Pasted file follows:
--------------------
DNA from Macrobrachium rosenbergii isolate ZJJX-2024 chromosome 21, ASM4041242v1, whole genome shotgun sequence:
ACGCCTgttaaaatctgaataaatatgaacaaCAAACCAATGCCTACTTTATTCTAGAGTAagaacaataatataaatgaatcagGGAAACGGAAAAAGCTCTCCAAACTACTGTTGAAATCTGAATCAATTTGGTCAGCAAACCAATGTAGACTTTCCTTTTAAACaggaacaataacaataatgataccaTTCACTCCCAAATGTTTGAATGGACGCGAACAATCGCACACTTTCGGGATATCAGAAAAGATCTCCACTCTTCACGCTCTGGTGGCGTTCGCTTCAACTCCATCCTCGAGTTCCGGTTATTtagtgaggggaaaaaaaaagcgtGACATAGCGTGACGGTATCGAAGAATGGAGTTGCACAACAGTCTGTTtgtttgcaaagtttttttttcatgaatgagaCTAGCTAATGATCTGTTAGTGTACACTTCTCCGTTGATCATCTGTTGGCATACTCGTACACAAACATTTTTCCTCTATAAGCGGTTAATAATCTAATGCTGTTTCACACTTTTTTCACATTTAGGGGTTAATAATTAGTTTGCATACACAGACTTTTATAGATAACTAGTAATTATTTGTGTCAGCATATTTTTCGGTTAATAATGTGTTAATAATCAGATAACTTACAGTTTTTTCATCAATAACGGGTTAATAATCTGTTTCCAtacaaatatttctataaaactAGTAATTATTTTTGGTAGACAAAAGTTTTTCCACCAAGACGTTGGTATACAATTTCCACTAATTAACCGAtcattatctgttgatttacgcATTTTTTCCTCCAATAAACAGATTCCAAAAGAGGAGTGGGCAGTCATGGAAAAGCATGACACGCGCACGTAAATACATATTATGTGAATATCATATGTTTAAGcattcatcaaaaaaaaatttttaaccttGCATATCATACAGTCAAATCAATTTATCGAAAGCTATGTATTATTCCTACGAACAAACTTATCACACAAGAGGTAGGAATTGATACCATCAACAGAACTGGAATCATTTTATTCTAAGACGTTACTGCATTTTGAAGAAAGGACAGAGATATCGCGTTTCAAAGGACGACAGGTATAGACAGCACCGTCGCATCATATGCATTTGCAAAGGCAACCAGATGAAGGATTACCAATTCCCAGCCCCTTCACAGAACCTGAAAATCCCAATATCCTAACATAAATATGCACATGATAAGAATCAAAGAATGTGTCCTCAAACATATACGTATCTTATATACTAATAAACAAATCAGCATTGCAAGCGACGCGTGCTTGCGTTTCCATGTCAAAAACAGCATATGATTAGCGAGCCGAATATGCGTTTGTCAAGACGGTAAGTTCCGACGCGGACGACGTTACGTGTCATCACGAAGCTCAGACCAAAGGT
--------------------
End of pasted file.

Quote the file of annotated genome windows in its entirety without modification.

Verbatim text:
DNA from Macrobrachium rosenbergii isolate ZJJX-2024 chromosome 21, ASM4041242v1, whole genome shotgun sequence:
ACGCCTgttaaaatctgaataaatatgaacaaCAAACCAATGCCTACTTTATTCTAGAGTAagaacaataatataaatgaatcagGGAAACGGAAAAAGCTCTCCAAACTACTGTTGAAATCTGAATCAATTTGGTCAGCAAACCAATGTAGACTTTCCTTTTAAACaggaacaataacaataatgataccaTTCACTCCCAAATGTTTGAATGGACGCGAACAATCGCACACTTTCGGGATATCAGAAAAGATCTCCACTCTTCACGCTCTGGTGGCGTTCGCTTCAACTCCATCCTCGAGTTCCGGTTATTtagtgaggggaaaaaaaaagcgtGACATAGCGTGACGGTATCGAAGAATGGAGTTGCACAACAGTCTGTTtgtttgcaaagtttttttttcatgaatgagaCTAGCTAATGATCTGTTAGTGTACACTTCTCCGTTGATCATCTGTTGGCATACTCGTACACAAACATTTTTCCTCTATAAGCGGTTAATAATCTAATGCTGTTTCACACTTTTTTCACATTTAGGGGTTAATAATTAGTTTGCATACACAGACTTTTATAGATAACTAGTAATTATTTGTGTCAGCATATTTTTCGGTTAATAATGTGTTAATAATCAGATAACTTACAGTTTTTTCATCAATAACGGGTTAATAATCTGTTTCCAtacaaatatttctataaaactAGTAATTATTTTTGGTAGACAAAAGTTTTTCCACCAAGACGTTGGTATACAATTTCCACTAATTAACCGAtcattatctgttgatttacgcATTTTTTCCTCCAATAAACAGATTCCAAAAGAGGAGTGGGCAGTCATGGAAAAGCATGACACGCGCACGTAAATACATATTATGTGAATATCATATGTTTAAGcattcatcaaaaaaaaatttttaaccttGCATATCATACAGTCAAATCAATTTATCGAAAGCTATGTATTATTCCTACGAACAAACTTATCACACAAGAGGTAGGAATTGATACCATCAACAGAACTGGAATCATTTTATTCTAAGACGTTACTGCATTTTGAAGAAAGGACAGAGATATCGCGTTTCAAAGGACGACAGGTATAGACAGCACCGTCGCATCATATGCATTTGCAAAGGCAACCAGATGAAGGATTACCAATTCCCAGCCCCTTCACAGAACCTGAAAATCCCAATATCCTAACATAAATATGCACATGATAAGAATCAAAGAATGTGTCCTCAAACATATACGTATCTTATATACTAATAAACAAATCAGCATTGCAAGCGACGCGTGCTTGCGTTTCCATGTCAAAAACAGCATATGATTAGCGAGCCGAATATGCGTTTGTCAAGACGGTAAGTTCCGACGCGGACGACGTTACGTGTCATCACGAAGCTCAGACCAAAGGT